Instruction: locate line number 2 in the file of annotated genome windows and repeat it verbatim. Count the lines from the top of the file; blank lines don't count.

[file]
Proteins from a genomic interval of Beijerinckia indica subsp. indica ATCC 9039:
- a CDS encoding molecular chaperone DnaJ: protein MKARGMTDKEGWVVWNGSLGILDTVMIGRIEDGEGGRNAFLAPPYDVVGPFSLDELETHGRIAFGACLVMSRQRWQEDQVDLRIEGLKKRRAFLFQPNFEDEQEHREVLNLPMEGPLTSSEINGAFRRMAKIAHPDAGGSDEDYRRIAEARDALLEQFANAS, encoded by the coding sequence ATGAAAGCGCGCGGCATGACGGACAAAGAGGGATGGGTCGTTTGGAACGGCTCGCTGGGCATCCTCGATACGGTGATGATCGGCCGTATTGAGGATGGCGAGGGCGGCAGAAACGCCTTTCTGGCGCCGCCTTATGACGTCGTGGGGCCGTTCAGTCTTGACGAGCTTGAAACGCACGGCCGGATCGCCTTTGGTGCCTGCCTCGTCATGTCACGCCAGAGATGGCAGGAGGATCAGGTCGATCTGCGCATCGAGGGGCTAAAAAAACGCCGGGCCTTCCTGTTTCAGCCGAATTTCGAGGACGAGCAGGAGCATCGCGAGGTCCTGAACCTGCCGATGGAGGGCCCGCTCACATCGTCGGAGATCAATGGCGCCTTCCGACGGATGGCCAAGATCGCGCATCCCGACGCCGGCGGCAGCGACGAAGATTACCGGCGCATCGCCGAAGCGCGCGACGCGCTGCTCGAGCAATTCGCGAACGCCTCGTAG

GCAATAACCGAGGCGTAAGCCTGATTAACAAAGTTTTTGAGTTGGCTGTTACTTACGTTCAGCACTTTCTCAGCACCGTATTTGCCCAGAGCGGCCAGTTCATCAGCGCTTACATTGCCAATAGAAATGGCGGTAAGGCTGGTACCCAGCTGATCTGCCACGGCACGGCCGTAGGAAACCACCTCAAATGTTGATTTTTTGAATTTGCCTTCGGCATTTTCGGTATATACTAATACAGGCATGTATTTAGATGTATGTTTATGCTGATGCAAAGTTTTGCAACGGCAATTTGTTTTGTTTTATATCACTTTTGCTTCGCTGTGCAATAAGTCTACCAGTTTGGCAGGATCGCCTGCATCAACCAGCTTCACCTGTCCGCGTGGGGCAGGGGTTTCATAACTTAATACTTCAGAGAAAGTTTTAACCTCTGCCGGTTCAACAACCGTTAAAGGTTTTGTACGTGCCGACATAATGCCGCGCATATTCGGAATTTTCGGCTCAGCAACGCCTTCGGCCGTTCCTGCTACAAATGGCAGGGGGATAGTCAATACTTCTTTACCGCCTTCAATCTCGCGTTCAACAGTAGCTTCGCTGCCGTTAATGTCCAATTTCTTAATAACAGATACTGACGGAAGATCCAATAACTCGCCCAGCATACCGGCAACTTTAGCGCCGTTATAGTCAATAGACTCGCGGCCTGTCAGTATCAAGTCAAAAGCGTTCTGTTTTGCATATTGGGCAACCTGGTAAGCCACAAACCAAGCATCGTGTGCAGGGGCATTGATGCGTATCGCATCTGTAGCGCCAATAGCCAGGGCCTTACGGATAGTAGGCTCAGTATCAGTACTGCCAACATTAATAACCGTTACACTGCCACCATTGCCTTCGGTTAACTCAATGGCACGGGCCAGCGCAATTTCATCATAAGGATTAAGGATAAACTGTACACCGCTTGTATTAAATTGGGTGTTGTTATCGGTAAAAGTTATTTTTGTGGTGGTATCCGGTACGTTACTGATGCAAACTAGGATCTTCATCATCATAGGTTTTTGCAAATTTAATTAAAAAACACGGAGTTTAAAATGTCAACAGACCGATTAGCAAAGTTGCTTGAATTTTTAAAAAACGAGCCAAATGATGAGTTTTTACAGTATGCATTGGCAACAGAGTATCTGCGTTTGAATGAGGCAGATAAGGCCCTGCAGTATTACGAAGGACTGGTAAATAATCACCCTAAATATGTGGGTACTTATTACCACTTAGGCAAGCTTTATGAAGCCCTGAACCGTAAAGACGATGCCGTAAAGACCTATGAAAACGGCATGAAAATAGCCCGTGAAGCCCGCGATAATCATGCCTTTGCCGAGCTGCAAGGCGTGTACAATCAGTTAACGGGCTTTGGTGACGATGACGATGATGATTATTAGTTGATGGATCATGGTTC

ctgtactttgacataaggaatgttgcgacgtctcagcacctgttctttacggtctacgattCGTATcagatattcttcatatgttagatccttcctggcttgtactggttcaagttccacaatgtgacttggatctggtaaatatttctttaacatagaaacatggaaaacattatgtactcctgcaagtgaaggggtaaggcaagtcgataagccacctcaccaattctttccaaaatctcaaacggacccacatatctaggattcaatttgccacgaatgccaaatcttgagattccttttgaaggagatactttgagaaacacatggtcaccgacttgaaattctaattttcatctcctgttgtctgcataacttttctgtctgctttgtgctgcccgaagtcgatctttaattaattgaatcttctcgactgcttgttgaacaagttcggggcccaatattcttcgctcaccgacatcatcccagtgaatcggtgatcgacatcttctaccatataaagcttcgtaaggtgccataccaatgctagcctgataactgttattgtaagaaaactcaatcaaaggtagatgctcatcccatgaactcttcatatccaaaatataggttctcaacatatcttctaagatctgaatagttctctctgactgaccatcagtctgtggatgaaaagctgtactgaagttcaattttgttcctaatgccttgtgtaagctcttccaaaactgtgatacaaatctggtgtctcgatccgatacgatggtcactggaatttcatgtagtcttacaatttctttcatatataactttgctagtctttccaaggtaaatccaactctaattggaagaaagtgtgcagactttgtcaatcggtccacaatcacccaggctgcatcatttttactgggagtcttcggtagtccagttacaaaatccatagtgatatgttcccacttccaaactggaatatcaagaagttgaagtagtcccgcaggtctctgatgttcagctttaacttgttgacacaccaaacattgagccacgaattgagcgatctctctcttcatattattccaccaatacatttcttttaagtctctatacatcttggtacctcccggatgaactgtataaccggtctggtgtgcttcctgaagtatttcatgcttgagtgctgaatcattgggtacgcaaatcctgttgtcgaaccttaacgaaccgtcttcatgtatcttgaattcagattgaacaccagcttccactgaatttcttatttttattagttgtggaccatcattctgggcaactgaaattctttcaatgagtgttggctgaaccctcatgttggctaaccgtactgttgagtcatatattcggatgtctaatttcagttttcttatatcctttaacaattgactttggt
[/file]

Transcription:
- a CDS encoding molecular chaperone DnaJ: protein MKARGMTDKEGWVVWNGSLGILDTVMIGRIEDGEGGRNAFLAPPYDVVGPFSLDELETHGRIAFGACLVMSRQRWQEDQVDLRIEGLKKRRAFLFQPNFEDEQEHREVLNLPMEGPLTSSEINGAFRRMAKIAHPDAGGSDEDYRRIAEARDALLEQFANAS, encoded by the coding sequence ATGAAAGCGCGCGGCATGACGGACAAAGAGGGATGGGTCGTTTGGAACGGCTCGCTGGGCATCCTCGATACGGTGATGATCGGCCGTATTGAGGATGGCGAGGGCGGCAGAAACGCCTTTCTGGCGCCGCCTTATGACGTCGTGGGGCCGTTCAGTCTTGACGAGCTTGAAACGCACGGCCGGATCGCCTTTGGTGCCTGCCTCGTCATGTCACGCCAGAGATGGCAGGAGGATCAGGTCGATCTGCGCATCGAGGGGCTAAAAAAACGCCGGGCCTTCCTGTTTCAGCCGAATTTCGAGGACGAGCAGGAGCATCGCGAGGTCCTGAACCTGCCGATGGAGGGCCCGCTCACATCGTCGGAGATCAATGGCGCCTTCCGACGGATGGCCAAGATCGCGCATCCCGACGCCGGCGGCAGCGACGAAGATTACCGGCGCATCGCCGAAGCGCGCGACGCGCTGCTCGAGCAATTCGCGAACGCCTCGTAG